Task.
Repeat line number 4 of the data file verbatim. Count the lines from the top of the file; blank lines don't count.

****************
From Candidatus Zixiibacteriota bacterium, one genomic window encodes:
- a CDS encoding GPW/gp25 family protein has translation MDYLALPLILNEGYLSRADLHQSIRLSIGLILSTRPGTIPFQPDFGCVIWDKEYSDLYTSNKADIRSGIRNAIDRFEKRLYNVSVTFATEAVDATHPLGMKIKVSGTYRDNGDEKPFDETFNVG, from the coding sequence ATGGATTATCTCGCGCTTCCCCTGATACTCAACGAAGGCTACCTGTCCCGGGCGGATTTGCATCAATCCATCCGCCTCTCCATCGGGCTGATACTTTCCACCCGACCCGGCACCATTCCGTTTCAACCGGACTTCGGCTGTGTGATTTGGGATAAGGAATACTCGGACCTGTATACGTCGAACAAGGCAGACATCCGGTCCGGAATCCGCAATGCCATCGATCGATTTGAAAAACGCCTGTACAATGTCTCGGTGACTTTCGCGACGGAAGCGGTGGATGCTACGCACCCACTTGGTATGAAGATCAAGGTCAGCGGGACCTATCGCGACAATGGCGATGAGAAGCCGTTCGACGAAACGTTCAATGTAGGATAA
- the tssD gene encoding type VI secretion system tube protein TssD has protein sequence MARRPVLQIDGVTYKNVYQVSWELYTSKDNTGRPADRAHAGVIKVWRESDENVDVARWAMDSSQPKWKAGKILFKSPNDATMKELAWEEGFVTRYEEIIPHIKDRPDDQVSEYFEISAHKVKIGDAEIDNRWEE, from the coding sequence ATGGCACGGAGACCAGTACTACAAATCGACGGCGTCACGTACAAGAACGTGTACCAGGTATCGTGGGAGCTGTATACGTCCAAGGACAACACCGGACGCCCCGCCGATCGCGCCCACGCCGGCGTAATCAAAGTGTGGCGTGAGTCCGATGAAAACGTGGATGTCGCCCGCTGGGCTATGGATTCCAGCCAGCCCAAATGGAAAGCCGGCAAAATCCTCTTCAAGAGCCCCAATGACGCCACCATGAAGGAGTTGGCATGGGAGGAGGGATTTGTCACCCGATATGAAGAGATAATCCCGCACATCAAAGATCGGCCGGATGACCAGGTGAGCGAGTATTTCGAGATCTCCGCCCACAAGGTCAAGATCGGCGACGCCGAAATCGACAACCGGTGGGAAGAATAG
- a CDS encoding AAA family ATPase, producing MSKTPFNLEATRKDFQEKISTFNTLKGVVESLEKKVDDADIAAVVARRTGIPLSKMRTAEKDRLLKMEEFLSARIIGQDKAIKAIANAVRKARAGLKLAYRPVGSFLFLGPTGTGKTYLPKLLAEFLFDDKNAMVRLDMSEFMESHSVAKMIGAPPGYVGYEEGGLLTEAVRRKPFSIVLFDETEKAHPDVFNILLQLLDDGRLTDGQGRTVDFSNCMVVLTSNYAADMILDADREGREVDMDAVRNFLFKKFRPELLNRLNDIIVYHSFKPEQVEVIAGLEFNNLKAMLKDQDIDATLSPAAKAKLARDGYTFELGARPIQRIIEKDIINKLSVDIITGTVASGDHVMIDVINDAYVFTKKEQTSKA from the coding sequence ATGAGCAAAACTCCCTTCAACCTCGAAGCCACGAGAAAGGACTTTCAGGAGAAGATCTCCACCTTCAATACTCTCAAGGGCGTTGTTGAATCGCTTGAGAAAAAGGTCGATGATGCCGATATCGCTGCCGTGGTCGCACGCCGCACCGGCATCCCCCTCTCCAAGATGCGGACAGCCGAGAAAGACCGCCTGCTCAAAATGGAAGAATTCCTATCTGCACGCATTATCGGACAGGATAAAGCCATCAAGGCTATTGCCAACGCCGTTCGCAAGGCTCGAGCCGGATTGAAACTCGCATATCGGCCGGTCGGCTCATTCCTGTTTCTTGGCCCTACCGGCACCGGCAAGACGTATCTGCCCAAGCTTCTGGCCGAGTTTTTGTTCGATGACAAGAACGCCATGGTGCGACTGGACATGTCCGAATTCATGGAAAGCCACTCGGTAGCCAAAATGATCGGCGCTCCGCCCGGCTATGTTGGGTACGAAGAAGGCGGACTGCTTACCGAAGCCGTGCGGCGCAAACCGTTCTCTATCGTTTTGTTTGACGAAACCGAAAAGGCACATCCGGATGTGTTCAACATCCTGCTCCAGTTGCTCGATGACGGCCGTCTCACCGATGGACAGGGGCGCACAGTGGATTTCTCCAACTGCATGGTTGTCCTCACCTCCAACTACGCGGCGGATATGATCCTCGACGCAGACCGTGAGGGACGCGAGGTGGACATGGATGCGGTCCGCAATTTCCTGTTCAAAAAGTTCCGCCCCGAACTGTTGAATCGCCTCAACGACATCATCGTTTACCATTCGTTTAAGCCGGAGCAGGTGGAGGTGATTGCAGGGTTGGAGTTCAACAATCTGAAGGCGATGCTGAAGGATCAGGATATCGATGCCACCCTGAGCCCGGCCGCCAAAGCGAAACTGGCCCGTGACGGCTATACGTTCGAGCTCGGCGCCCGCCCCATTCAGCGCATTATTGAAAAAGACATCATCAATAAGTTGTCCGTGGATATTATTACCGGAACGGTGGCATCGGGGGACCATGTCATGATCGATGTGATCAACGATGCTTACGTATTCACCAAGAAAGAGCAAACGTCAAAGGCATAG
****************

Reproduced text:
- a CDS encoding AAA family ATPase, producing MSKTPFNLEATRKDFQEKISTFNTLKGVVESLEKKVDDADIAAVVARRTGIPLSKMRTAEKDRLLKMEEFLSARIIGQDKAIKAIANAVRKARAGLKLAYRPVGSFLFLGPTGTGKTYLPKLLAEFLFDDKNAMVRLDMSEFMESHSVAKMIGAPPGYVGYEEGGLLTEAVRRKPFSIVLFDETEKAHPDVFNILLQLLDDGRLTDGQGRTVDFSNCMVVLTSNYAADMILDADREGREVDMDAVRNFLFKKFRPELLNRLNDIIVYHSFKPEQVEVIAGLEFNNLKAMLKDQDIDATLSPAAKAKLARDGYTFELGARPIQRIIEKDIINKLSVDIITGTVASGDHVMIDVINDAYVFTKKEQTSKA from the coding sequence ATGAGCAAAACTCCCTTCAACCTCGAAGCCACGAGAAAGGACTTTCAGGAGAAGATCTCCACCTTCAATACTCTCAAGGGCGTTGTTGAATCGCTTGAGAAAAAGGTCGATGATGCCGATATCGCTGCCGTGGTCGCACGCCGCACCGGCATCCCCCTCTCCAAGATGCGGACAGCCGAGAAAGACCGCCTGCTCAAAATGGAAGAATTCCTATCTGCACGCATTATCGGACAGGATAAAGCCATCAAGGCTATTGCCAACGCCGTTCGCAAGGCTCGAGCCGGATTGAAACTCGCATATCGGCCGGTCGGCTCATTCCTGTTTCTTGGCCCTACCGGCACCGGCAAGACGTATCTGCCCAAGCTTCTGGCCGAGTTTTTGTTCGATGACAAGAACGCCATGGTGCGACTGGACATGTCCGAATTCATGGAAAGCCACTCGGTAGCCAAAATGATCGGCGCTCCGCCCGGCTATGTTGGGTACGAAGAAGGCGGACTGCTTACCGAAGCCGTGCGGCGCAAACCGTTCTCTATCGTTTTGTTTGACGAAACCGAAAAGGCACATCCGGATGTGTTCAACATCCTGCTCCAGTTGCTCGATGACGGCCGTCTCACCGATGGACAGGGGCGCACAGTGGATTTCTCCAACTGCATGGTTGTCCTCACCTCCAACTACGCGGCGGATATGATCCTCGACGCAGACCGTGAGGGACGCGAGGTGGACATGGATGCGGTCCGCAATTTCCTGTTCAAAAAGTTCCGCCCCGAACTGTTGAATCGCCTCAACGACATCATCGTTTACCATTCGTTTAAGCCGGAGCAGGTGGAGGTGATTGCAGGGTTGGAGTTCAACAATCTGAAGGCGATGCTGAAGGATCAGGATATCGATGCCACCCTGAGCCCGGCCGCCAAAGCGAAACTGGCCCGTGACGGCTATACGTTCGAGCTCGGCGCCCGCCCCATTCAGCGCATTATTGAAAAAGACATCATCAATAAGTTGTCCGTGGATATTATTACCGGAACGGTGGCATCGGGGGACCATGTCATGATCGATGTGATCAACGATGCTTACGTATTCACCAAGAAAGAGCAAACGTCAAAGGCATAG